Vitamin K status of healthy Japanese women

Age-related vitamin K requirement for γ-carboxylation of osteocalcin

Naoko Tsugawa, Masataka Shiraki, Yoshitomo Suhara, Maya Kamao, Kiyoshi Tanaka, Toshio Okano

Research output: Contribution to journalArticle

77 Citations (Scopus)

Abstract

Background: Vitamin K deficiency is associated with low bone mineral density and increased risk of bone fracture. Phylloquinone (K1) and menaquinone 4 (MK-4) and 7 (MK-7) are generally observed in human plasma; however, data are limited on their circulating concentrations and their associations with bone metabolism or with γ-carboxylation of the osteocalcin molecule. Objectives: The objectives were to measure the circulating concentrations of K1, MK-4, and MK-7 in women and to ascertain whether each form of vitamin K is significantly associated with bone metabolism. Design: Plasma concentrations of K1, MK-4, MK-7, undercarboxylated osteocalcin (ucOC; measured by using the new electrochemiluminescence immunoassay), intact osteocalcin (iOC), calcium, and phosphorus; bone-derived alkaline phosphatase activity; and concentrations of urinary creatinine, N-terminal telopeptide, and deoxypyridinoline were measured in healthy women (n = 396). Results: On average, MK-7 and MK-4 were the highest and lowest, respectively, of the 3 vitamers in all age groups. K1 and MK-7 correlated inversely with ucOC, but associations between nutritional basal concentration of MK-4 and ucOC were not observed. Multiple regression analysis indicated that not only K1 and MK-7 concentrations but also age were independently correlated with ucOC concentration and the ratio of ucOC to iOC. The plasma K1 or MK-7 concentration required to minimize the ucOC concentration was highest in the group aged ≥70 y, and it decreased progressively for each of the younger age groups. Conclusions: The definite role of ucOC remains unclear. However, if submaximal γ-carboxylation is related to the prevention of fracture or bone mineral loss, circulating vitamin K concentrations in elderly people should be kept higher than those in young people.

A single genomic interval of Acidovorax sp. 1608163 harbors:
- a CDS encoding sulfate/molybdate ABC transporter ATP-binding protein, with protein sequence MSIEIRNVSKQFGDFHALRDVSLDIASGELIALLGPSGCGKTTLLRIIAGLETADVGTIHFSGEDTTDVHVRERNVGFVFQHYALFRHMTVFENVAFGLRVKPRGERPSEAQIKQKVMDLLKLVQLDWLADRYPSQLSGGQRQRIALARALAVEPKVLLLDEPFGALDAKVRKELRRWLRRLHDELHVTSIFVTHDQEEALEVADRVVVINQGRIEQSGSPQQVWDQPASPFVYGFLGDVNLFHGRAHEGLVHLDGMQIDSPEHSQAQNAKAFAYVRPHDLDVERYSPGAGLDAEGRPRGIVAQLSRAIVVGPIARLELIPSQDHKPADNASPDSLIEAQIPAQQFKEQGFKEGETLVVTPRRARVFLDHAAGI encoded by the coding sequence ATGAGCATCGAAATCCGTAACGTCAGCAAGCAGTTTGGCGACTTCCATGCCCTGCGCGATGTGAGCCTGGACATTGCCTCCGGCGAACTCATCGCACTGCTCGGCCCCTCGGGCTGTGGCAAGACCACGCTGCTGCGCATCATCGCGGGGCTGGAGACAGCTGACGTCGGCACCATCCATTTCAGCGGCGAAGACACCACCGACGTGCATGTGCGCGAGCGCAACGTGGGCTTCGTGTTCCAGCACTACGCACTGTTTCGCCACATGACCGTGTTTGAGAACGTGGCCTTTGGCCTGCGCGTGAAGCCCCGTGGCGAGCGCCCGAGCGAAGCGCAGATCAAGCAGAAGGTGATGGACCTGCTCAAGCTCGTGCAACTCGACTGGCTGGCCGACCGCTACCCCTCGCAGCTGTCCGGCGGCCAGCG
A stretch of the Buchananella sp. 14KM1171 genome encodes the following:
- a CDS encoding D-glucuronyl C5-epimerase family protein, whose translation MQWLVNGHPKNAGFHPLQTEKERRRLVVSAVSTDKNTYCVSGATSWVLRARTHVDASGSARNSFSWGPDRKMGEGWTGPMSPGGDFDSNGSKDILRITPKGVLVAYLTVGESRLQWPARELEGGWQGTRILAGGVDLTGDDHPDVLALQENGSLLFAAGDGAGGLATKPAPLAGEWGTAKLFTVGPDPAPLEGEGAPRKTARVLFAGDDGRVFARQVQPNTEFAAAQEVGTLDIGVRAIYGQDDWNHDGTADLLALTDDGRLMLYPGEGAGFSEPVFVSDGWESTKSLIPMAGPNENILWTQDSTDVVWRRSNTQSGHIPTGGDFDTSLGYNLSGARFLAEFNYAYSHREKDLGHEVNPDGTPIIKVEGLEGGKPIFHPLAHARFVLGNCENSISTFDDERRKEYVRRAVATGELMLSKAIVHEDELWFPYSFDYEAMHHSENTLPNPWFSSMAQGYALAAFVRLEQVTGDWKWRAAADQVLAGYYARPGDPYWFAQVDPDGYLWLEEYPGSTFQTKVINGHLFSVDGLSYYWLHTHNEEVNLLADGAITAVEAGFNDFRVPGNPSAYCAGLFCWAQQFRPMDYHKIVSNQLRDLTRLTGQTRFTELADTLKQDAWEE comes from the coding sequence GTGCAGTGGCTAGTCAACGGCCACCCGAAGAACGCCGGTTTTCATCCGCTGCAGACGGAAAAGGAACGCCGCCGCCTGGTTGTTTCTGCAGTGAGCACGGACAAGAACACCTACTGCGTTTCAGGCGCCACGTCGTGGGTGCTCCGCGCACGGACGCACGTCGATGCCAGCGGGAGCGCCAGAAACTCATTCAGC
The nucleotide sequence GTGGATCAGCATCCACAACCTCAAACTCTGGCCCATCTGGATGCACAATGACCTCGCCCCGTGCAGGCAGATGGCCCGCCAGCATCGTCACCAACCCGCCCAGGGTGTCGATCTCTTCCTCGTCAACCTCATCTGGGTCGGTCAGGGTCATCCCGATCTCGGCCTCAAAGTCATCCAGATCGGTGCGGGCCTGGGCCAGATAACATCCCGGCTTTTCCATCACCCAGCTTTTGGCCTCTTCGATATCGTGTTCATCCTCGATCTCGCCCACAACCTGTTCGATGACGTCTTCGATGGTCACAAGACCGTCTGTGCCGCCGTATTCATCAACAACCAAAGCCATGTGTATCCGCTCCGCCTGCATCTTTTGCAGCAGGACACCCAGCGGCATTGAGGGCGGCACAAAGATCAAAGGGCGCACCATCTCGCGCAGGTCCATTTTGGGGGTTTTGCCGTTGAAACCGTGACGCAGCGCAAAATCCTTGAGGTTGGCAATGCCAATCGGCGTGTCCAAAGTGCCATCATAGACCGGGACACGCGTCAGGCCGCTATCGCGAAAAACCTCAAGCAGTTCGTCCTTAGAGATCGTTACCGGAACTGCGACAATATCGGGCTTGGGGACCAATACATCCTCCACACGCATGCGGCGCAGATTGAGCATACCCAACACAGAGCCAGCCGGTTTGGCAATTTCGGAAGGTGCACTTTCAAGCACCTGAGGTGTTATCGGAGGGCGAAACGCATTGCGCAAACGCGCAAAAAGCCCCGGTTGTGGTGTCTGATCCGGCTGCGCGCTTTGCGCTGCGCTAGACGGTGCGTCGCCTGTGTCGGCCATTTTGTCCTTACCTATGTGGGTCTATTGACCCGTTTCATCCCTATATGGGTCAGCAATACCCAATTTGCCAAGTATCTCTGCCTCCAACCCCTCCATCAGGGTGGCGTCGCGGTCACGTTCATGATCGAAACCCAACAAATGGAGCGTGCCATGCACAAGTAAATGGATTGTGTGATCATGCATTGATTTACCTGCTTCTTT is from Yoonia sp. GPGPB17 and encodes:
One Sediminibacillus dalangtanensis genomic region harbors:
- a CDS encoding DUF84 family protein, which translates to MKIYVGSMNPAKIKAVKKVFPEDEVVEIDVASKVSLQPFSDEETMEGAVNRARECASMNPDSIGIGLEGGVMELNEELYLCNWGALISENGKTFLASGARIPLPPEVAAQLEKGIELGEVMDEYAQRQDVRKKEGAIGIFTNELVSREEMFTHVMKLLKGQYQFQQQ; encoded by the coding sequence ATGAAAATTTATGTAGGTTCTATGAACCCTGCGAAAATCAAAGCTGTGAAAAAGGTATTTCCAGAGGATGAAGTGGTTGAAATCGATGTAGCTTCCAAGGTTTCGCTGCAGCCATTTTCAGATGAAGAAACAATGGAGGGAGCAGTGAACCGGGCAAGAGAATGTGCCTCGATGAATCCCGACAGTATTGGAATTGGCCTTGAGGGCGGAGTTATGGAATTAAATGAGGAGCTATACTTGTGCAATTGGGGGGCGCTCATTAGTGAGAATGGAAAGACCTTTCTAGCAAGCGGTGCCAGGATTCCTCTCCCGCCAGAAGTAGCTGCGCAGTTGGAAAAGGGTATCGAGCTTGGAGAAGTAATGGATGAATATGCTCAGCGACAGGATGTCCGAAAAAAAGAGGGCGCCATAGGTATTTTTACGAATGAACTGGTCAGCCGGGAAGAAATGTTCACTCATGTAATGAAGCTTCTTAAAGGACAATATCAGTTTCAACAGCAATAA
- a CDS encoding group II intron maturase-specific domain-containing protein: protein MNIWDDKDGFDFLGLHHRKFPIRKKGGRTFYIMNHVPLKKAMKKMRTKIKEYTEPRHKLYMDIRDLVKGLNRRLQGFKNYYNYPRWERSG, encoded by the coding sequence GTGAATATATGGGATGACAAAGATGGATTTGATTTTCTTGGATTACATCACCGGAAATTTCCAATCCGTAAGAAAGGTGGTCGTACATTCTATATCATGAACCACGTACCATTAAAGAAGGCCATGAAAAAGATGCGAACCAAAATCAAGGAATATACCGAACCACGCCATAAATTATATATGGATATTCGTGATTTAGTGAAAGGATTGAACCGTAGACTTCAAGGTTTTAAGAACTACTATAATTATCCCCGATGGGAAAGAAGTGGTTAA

Original languageEnglish
Pages (from-to)380-386
Number of pages7
JournalAmerican Journal of Clinical Nutrition
Volume83
Issue number2
Publication statusPublished - 2006 Feb 1
Externally publishedYes

Fingerprint

vitamin K
osteocalcin
carboxylation
bone metabolism
vitamin K deficiency
bones
phylloquinone
bone fractures
menaquinones
bone density
immunoassays
creatinine
alkaline phosphatase
regression analysis
minerals
calcium
phosphorus

Keywords

  • Bone turnover makers
  • Healthy elderly women
  • Menaquinone 4
  • Menaquinone 7
  • Osteocalcin
  • Phylloquinone
  • Plasma concentrations
  • Vitamin K

ASJC Scopus subject areas

  • Medicine (miscellaneous)
  • Food Science

Cite this

Vitamin K status of healthy Japanese women : Age-related vitamin K requirement for γ-carboxylation of osteocalcin. / Tsugawa, Naoko; Shiraki, Masataka; Suhara, Yoshitomo; Kamao, Maya; Tanaka, Kiyoshi; Okano, Toshio.

In: American Journal of Clinical Nutrition, Vol. 83, No. 2, 01.02.2006, p. 380-386.

Research output: Contribution to journalArticle

Tsugawa, Naoko ; Shiraki, Masataka ; Suhara, Yoshitomo ; Kamao, Maya ; Tanaka, Kiyoshi ; Okano, Toshio. / Vitamin K status of healthy Japanese women : Age-related vitamin K requirement for γ-carboxylation of osteocalcin. In: American Journal of Clinical Nutrition. 2006 ; Vol. 83, No. 2. pp. 380-386.
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AU - Tanaka, Kiyoshi

AU - Okano, Toshio

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AB - Background: Vitamin K deficiency is associated with low bone mineral density and increased risk of bone fracture. Phylloquinone (K1) and menaquinone 4 (MK-4) and 7 (MK-7) are generally observed in human plasma; however, data are limited on their circulating concentrations and their associations with bone metabolism or with γ-carboxylation of the osteocalcin molecule. Objectives: The objectives were to measure the circulating concentrations of K1, MK-4, and MK-7 in women and to ascertain whether each form of vitamin K is significantly associated with bone metabolism. Design: Plasma concentrations of K1, MK-4, MK-7, undercarboxylated osteocalcin (ucOC; measured by using the new electrochemiluminescence immunoassay), intact osteocalcin (iOC), calcium, and phosphorus; bone-derived alkaline phosphatase activity; and concentrations of urinary creatinine, N-terminal telopeptide, and deoxypyridinoline were measured in healthy women (n = 396). Results: On average, MK-7 and MK-4 were the highest and lowest, respectively, of the 3 vitamers in all age groups. K1 and MK-7 correlated inversely with ucOC, but associations between nutritional basal concentration of MK-4 and ucOC were not observed. Multiple regression analysis indicated that not only K1 and MK-7 concentrations but also age were independently correlated with ucOC concentration and the ratio of ucOC to iOC. The plasma K1 or MK-7 concentration required to minimize the ucOC concentration was highest in the group aged ≥70 y, and it decreased progressively for each of the younger age groups. Conclusions: The definite role of ucOC remains unclear. However, if submaximal γ-carboxylation is related to the prevention of fracture or bone mineral loss, circulating vitamin K concentrations in elderly people should be kept higher than those in young people.

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